- During an eventful press briefing on Monday, President Donald Trump incorrectly claimed that in 1917, the Spanish Flu “probably ended the second World War.”
- World War II began more than two decades after the pandemic in 1939.
- The president likely misspoke and meant to reference World War I, the final months of which overlapped with the deadly spread of the flu pandemic, which also began in the summer of 1918, not 1917.
- The deployment of troops during World War I likely contributed to the spread of the 1918 flu due to crowded conditions and intercontinental movement, according to the Centers for Disease Control and Prevention.
- Trump also said during the press conference that the Spanish Flu, which he referenced as the “great pandemic,” killed anywhere between 50 to 100 million people.
- The 1918 pandemic, which was caused by an H1N1 virus, infected as many as 500 million people worldwide, and it killed at least 50 million people, according to the CDC.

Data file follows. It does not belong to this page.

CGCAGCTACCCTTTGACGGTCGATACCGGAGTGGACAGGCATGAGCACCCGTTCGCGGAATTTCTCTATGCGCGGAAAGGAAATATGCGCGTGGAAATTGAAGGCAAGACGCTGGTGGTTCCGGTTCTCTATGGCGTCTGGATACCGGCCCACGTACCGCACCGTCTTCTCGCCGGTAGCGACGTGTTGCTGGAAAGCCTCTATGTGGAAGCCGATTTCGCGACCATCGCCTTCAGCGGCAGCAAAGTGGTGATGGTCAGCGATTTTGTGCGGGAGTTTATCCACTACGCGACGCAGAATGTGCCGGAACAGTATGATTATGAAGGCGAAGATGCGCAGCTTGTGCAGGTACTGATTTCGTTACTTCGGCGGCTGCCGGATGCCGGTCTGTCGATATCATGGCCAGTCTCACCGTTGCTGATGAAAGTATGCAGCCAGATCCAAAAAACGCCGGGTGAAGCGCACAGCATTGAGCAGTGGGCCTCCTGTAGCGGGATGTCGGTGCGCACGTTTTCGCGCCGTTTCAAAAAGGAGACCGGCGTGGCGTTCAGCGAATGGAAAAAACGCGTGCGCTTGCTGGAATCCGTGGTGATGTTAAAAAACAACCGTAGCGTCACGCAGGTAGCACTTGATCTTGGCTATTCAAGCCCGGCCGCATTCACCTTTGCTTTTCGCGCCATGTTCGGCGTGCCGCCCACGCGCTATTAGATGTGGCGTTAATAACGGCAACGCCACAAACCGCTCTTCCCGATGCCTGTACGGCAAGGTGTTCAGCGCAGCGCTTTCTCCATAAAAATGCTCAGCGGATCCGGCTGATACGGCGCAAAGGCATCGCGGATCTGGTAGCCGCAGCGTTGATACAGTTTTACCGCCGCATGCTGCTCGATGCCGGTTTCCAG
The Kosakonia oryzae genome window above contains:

- Comparisons have been drawn between the deadly 1918 pandemic and the current COVID-19 pandemic due to its similarity in a rapid and deadly spread.
- Billionaire philanthropist Bill Gates said there are lessons from the handling of the Spanish flu that could be applied to the national and global coronavirus response.
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—Francis DiPersio | HPP (@FrankAtHPP) August 10, 2020